7 Pitfalls that Will Devastate Your Website Conversion Rate

Is there any more common, sad experience than a business owner or marketing executive rolling out a new website with great expectations only to see its performance fall flat?

If you find yourself in this leaky boat, here are some possible reasons your website is missing the mark with your target audience:

1. Your Website is a “Me Monster”

This is perhaps the most common error, and it’s probably not your designer’s fault (unless you’re the designer). The big mistake that leads to this is assuming that your audience is just like you. It’s not.

Look at the copy on your site – does it make you sound like a “Me-monster”? Your copy should be speaking to your audience, addressing their needs, engaging them in an organized conversation. Narcissistic copy is death to conversion.

2. You Won’t Shut Up.

Your product is the greatest thing since Easy Cheese. You’ve articulated every single reason, often in true “Me-monster” fashion. The problem is, your visitors won’t read long, verbose paragraphs. It takes too much mental exertion.

Get to the point. You can provide more info further down the page for the detail-obsessive, but most visitors want to be able to scan your page to easily figure out what’s in it for them and if it’s worth the cost. Be quick about it.

3. You Chose Form Over Substance

Did your designer talk you into a shiny designy navigation that follows a crazy curvy line around the middle of the page? Or using only symbols and pictures instead of text? Those are SO cool … but regular people can’t figure them out.

It’s OK to be innovative, but not at the cost of clarity and usability. Make sure your site adheres to commonly accepted conventions of website design. Put the navigation in a familiar place, make it look like navigation, make links look like links, etc.

4. You Jumped the Gun with Your Offer

Some Web marketing wannabe masquerading as an expert told you: “Every time you ask for a click, you lose 50% of your visitors.” Thus, you put your form at the top of your homepage, before visitors get to read anything about your offer. If your visitors don’t know what they’re signing up for, you don’t stand a chance of converting them.

Organize the sequence of information on your website. Make it convenient to buy/register/whatever, but don’t preempt your visitors’ ability to learn what they’re getting into. You’re not worth a leap of faith to them.

5. You Leave Visitors Hanging

Every page on your website should have a purpose, should be driving towards a next step. Your visitors expect this. They expect to be held by the hand, guided towards the ultimate outcome on the site. Not forced, not manipulated or restricted, but guided.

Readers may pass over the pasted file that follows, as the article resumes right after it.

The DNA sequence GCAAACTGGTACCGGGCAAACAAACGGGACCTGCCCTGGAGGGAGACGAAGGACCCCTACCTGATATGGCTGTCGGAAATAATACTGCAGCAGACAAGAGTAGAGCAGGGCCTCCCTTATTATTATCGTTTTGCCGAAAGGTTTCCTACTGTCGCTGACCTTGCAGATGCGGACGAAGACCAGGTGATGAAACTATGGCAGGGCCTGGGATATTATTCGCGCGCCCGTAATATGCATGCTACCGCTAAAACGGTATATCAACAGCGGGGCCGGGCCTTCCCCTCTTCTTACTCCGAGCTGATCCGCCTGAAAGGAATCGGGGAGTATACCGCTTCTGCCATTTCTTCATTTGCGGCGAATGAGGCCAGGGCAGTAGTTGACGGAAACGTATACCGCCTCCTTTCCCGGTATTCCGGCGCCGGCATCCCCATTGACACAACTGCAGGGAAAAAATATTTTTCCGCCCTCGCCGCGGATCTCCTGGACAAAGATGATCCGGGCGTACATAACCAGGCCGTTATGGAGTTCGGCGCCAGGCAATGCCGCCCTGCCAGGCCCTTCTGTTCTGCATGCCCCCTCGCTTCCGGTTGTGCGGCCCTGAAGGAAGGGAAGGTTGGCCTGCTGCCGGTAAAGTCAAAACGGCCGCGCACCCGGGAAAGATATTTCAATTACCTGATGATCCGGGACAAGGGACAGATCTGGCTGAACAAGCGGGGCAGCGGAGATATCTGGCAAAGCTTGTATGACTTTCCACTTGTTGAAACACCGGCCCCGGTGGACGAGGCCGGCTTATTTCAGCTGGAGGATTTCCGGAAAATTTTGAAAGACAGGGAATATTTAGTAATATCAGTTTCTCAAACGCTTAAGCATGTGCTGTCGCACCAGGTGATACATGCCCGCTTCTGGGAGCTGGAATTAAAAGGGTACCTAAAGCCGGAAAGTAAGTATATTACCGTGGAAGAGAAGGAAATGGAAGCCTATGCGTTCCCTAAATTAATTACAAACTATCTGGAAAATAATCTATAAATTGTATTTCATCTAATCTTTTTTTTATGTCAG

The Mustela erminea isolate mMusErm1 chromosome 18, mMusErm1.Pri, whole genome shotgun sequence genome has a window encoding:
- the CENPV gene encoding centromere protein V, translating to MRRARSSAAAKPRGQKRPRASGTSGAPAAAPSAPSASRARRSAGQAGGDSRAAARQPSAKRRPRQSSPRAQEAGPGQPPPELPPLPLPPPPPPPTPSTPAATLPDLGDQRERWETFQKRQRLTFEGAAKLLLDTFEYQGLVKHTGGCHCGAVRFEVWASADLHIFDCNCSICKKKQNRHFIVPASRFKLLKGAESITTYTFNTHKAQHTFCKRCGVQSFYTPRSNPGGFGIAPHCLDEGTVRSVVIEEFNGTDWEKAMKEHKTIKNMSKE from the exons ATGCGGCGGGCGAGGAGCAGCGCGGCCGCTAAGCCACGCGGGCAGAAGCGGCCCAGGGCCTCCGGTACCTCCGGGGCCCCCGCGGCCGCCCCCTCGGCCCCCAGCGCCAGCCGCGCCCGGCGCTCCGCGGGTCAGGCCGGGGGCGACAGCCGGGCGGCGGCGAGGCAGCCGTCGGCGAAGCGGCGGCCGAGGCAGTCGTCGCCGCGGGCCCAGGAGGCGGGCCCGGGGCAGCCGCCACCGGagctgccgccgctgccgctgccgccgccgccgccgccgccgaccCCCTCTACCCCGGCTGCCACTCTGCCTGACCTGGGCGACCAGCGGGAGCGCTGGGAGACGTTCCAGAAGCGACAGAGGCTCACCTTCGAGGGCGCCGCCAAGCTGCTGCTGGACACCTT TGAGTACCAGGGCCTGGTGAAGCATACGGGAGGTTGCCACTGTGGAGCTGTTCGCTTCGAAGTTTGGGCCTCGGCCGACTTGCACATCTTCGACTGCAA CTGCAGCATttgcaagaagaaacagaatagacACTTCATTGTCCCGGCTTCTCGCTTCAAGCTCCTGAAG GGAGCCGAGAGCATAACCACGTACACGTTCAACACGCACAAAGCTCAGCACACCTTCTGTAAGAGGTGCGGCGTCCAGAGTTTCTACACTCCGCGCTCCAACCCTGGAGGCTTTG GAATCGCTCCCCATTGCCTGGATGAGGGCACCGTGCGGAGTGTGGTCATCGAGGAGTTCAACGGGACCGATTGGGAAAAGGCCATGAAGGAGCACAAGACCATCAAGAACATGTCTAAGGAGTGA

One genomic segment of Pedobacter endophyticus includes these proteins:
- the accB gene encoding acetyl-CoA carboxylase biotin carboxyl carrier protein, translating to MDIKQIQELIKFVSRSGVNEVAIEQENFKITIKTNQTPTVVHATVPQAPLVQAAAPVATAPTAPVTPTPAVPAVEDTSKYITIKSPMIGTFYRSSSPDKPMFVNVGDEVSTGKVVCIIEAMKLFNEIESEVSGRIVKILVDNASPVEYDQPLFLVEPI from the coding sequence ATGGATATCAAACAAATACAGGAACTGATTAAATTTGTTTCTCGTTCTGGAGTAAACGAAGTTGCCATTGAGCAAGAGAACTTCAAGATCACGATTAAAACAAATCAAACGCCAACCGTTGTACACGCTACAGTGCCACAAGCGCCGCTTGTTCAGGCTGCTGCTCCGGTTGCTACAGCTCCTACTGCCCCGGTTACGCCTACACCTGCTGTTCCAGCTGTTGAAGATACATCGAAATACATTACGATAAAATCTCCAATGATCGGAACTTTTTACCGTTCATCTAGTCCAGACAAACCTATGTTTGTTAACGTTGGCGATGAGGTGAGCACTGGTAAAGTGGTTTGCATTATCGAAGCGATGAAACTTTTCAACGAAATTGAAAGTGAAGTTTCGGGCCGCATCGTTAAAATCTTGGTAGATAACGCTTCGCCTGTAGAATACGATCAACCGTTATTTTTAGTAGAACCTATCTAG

What they don’t expect is to be left at a dead end. They’ve read your copy and are ready to either learn more or engage you more intently, but your page has no call to action. Don’t do this to them.

There’s always a next step (even after they buy, but that’s another post), so make sure that every page on your site tells visitors what’s next and provides a way to move in that direction.

6. Your Product/Business Doesn’t Provide Value

It sounds like a throwaway list item, but it’s still happening – people are treating the Internet like a shortcut to making money. Never has that been less true than now.

If your product doesn’t fill a unique need in the marketplace, you won’t be able to persuade people to buy from you. The modern consumer can sniff out a pretender like a rotten egg.

7. You Aren’t Split Testing

Split testing elements or pages of your website is the only reliable way to improve your website’s ability to convert visitors to buyers. Guessing at improvements might work some of the time, but you’ll never be able to quantify the effect of your changes.

By employing valid split testing processes and embracing a long-term commitment to the effort, you will be able to compound incremental increases in your website conversion rate into something remarkable and meaningful for your business. Either you’ll do it, or your competitors will. Your choice.

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1 Comment

  1. Josh Summerhays says

    Thanks, Mike! I agree about planning well. The key to that planning is planning the thought sequence you want your website visitors to experience.

    The wrong kind of planning sounds like this, “OK, what do we want to say on the homepage (or any page)?”

    The question that ought to be asked is, “OK, what do our visitors need to understand in order to see the value of our offer?”.

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